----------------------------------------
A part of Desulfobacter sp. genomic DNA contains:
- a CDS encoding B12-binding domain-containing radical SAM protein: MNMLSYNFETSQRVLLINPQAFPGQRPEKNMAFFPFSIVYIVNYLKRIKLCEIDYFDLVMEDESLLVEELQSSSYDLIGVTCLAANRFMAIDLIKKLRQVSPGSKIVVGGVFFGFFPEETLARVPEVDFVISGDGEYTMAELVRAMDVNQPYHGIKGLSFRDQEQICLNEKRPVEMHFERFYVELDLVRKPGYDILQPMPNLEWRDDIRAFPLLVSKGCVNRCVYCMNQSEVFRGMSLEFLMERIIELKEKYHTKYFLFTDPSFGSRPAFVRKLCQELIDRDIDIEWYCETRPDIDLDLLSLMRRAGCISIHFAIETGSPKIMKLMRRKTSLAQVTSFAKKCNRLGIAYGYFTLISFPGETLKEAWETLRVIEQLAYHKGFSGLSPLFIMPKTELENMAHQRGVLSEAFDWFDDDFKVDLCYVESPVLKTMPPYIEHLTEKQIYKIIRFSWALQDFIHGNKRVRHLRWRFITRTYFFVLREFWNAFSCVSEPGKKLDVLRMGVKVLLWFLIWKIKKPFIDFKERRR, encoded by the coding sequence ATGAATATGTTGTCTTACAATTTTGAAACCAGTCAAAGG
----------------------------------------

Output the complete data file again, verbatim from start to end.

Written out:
A part of Desulfobacter sp. genomic DNA contains:
- a CDS encoding B12-binding domain-containing radical SAM protein: MNMLSYNFETSQRVLLINPQAFPGQRPEKNMAFFPFSIVYIVNYLKRIKLCEIDYFDLVMEDESLLVEELQSSSYDLIGVTCLAANRFMAIDLIKKLRQVSPGSKIVVGGVFFGFFPEETLARVPEVDFVISGDGEYTMAELVRAMDVNQPYHGIKGLSFRDQEQICLNEKRPVEMHFERFYVELDLVRKPGYDILQPMPNLEWRDDIRAFPLLVSKGCVNRCVYCMNQSEVFRGMSLEFLMERIIELKEKYHTKYFLFTDPSFGSRPAFVRKLCQELIDRDIDIEWYCETRPDIDLDLLSLMRRAGCISIHFAIETGSPKIMKLMRRKTSLAQVTSFAKKCNRLGIAYGYFTLISFPGETLKEAWETLRVIEQLAYHKGFSGLSPLFIMPKTELENMAHQRGVLSEAFDWFDDDFKVDLCYVESPVLKTMPPYIEHLTEKQIYKIIRFSWALQDFIHGNKRVRHLRWRFITRTYFFVLREFWNAFSCVSEPGKKLDVLRMGVKVLLWFLIWKIKKPFIDFKERRR, encoded by the coding sequence ATGAATATGTTGTCTTACAATTTTGAAACCAGTCAAAGG